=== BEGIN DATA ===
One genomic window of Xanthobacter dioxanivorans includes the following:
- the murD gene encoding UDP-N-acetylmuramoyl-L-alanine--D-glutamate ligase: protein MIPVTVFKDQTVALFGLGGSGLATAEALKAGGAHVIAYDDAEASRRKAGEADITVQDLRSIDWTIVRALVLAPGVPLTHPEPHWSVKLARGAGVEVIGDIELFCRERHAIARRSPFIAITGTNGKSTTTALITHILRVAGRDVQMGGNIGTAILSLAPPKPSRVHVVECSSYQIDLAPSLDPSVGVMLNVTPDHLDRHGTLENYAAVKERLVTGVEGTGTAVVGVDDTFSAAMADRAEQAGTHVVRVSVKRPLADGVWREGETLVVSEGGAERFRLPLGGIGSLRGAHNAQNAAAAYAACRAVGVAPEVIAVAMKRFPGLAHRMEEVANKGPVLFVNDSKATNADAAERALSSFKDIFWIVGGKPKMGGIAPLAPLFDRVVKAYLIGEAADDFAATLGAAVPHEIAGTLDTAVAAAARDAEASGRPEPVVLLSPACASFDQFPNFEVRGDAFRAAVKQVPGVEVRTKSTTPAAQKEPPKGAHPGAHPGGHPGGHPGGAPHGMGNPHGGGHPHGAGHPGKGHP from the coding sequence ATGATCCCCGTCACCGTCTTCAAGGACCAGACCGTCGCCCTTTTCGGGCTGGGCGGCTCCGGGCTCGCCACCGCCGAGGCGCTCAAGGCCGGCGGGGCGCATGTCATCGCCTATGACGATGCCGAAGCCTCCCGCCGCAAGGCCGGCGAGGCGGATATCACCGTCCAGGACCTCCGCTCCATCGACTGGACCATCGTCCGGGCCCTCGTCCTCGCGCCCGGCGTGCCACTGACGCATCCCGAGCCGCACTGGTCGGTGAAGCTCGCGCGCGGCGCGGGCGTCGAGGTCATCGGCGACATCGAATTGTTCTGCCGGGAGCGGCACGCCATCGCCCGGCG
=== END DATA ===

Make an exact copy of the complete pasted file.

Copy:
One genomic window of Xanthobacter dioxanivorans includes the following:
- the murD gene encoding UDP-N-acetylmuramoyl-L-alanine--D-glutamate ligase: protein MIPVTVFKDQTVALFGLGGSGLATAEALKAGGAHVIAYDDAEASRRKAGEADITVQDLRSIDWTIVRALVLAPGVPLTHPEPHWSVKLARGAGVEVIGDIELFCRERHAIARRSPFIAITGTNGKSTTTALITHILRVAGRDVQMGGNIGTAILSLAPPKPSRVHVVECSSYQIDLAPSLDPSVGVMLNVTPDHLDRHGTLENYAAVKERLVTGVEGTGTAVVGVDDTFSAAMADRAEQAGTHVVRVSVKRPLADGVWREGETLVVSEGGAERFRLPLGGIGSLRGAHNAQNAAAAYAACRAVGVAPEVIAVAMKRFPGLAHRMEEVANKGPVLFVNDSKATNADAAERALSSFKDIFWIVGGKPKMGGIAPLAPLFDRVVKAYLIGEAADDFAATLGAAVPHEIAGTLDTAVAAAARDAEASGRPEPVVLLSPACASFDQFPNFEVRGDAFRAAVKQVPGVEVRTKSTTPAAQKEPPKGAHPGAHPGGHPGGHPGGAPHGMGNPHGGGHPHGAGHPGKGHP from the coding sequence ATGATCCCCGTCACCGTCTTCAAGGACCAGACCGTCGCCCTTTTCGGGCTGGGCGGCTCCGGGCTCGCCACCGCCGAGGCGCTCAAGGCCGGCGGGGCGCATGTCATCGCCTATGACGATGCCGAAGCCTCCCGCCGCAAGGCCGGCGAGGCGGATATCACCGTCCAGGACCTCCGCTCCATCGACTGGACCATCGTCCGGGCCCTCGTCCTCGCGCCCGGCGTGCCACTGACGCATCCCGAGCCGCACTGGTCGGTGAAGCTCGCGCGCGGCGCGGGCGTCGAGGTCATCGGCGACATCGAATTGTTCTGCCGGGAGCGGCACGCCATCGCCCGGCG